You really should try to make more of an effort to get your facts straight Mr MacD.
      You’re commentaries would come across as a bit more a convincing if you did more fact checking.

  • Andy Kadir-Buxton

    Crow’s Footing, an aid to increasing crop production

    For those keen on agriculture I would
    like to draw your attention to ‘Crow’s Footing,’ which is a way of
    planting seeds that was told to me by my grandfather, Stanley Buxton.
    Instead of planting seeds in a set distance between rows we can use
    equilateral triangles to plant the seeds. The rows are closer together
    but the seed rows are planted out of sync with the rows on either side.
    In this way he found it possible to increase food production by 15% on
    his market garden. This is an interesting statistic for those with
    ‘green fingers’ and I have been campaigning to have it used in the Third
    World for many years. Not only can the amount of ‘cash crops’ be
    increased, but more importantly, so can subsistence crops, which are
    much more important.

    Mathematical Proof

    We must subtract the triangle are used
    from the square area used, so we must use Pythagoras to work out the
    distance between rows of a crop planted in triangles, the unit of length
    being the distance that any particular plant has to be away from any
    other.

    Height of a triangle can be worked out:

    a squared + b squared (the height) = c squared

    b squared = c squared – a squared

    b squared = 1 squared- 0.5 squared

    b squared = 1 – 0.25

    b squared = 0.75

    b = square root of 0.75

    b= 0.866

    Given that the distance between plants is the same whether planted in squares or triangles then:

    1-0.866 = 0.134

    Thus reducing size of earth needed by 13.4%, which means that:

    1 / 0.866 approximately equals 1.155, or 15% crop increase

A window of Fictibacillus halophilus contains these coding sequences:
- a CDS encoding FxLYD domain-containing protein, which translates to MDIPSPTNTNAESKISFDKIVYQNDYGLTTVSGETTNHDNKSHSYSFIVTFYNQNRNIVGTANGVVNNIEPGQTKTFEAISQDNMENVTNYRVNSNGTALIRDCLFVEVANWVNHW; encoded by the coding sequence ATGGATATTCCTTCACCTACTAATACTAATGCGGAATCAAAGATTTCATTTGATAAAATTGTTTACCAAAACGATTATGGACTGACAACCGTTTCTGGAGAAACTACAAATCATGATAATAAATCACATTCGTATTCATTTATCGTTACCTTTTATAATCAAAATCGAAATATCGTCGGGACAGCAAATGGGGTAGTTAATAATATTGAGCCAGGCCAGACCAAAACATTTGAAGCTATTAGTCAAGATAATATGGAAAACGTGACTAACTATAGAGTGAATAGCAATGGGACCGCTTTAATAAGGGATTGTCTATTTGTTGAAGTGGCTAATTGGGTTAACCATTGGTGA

For example, a field of 100 x 100 units (
    a unit being the distance between plants) could have 10,000 square
    planted plants, but a field of the same size planted in equilateral
    triangles could have 10,000 divided by 0.866 = 11547 plants, an increase
    of 1,547 plants. Who needs expensive Genetically Modified crops (1.7%
    crop increase) with that free increase?

    It must be noted that if a crop only has
    two rows, then there will be no benefit in cropping in equilateral
    triangles if there are seven or less plants in each row due to the edge
    of the triangle at each end wasting a small amount of space, any greater
    cultivated area than this gives an advantage.

    • Carlyle MacDuff

      Excellent copy of your contribution to the Zimbabwean of six months ago.
      However, the most effective change in planting on agricultural scale dating back in the UK some twenty years, is bed-growing. The staggered planting on beds that can be up to 108″ wide does effectively result in triangular spacing. The benefits for root crops in particular are substantial. Placing a plastic irrigation tube down the centre of the bed, reduces water consumption as there is little evaporation. The foliage cover is equal and maximises light exposure.
      The equipment necesssary to employ the system is not cheap, but can cover a substantial acreage. Yields of potatoes of over 30 tons per acre are regularly achieved.
      That brings us back to Cuba where the agricultural policy is opposed to farming on the scale necessary to achieve efficient production. I do know that a proposal to a European farming business to approach the Government of Cuba to contract production using up-to date systems, was rejected by the company concerned because they would be unable to reward the staff properly. Efficient businesses seek to control their own production, not to be directed by dictatorship.

  • Carlyle MacDuff

    Elio demonstrates his ignorance of Cuba’s abysmal agricultural production when he writes:
    “farming activity continues at acceptable levels”
    Elio echoes the inadequacies of the Castro communist regime, for even the average man in the streets of Cuba, knows that Cuban agriculture is in dire straits. Communist policies reap a harvest of inadequacies.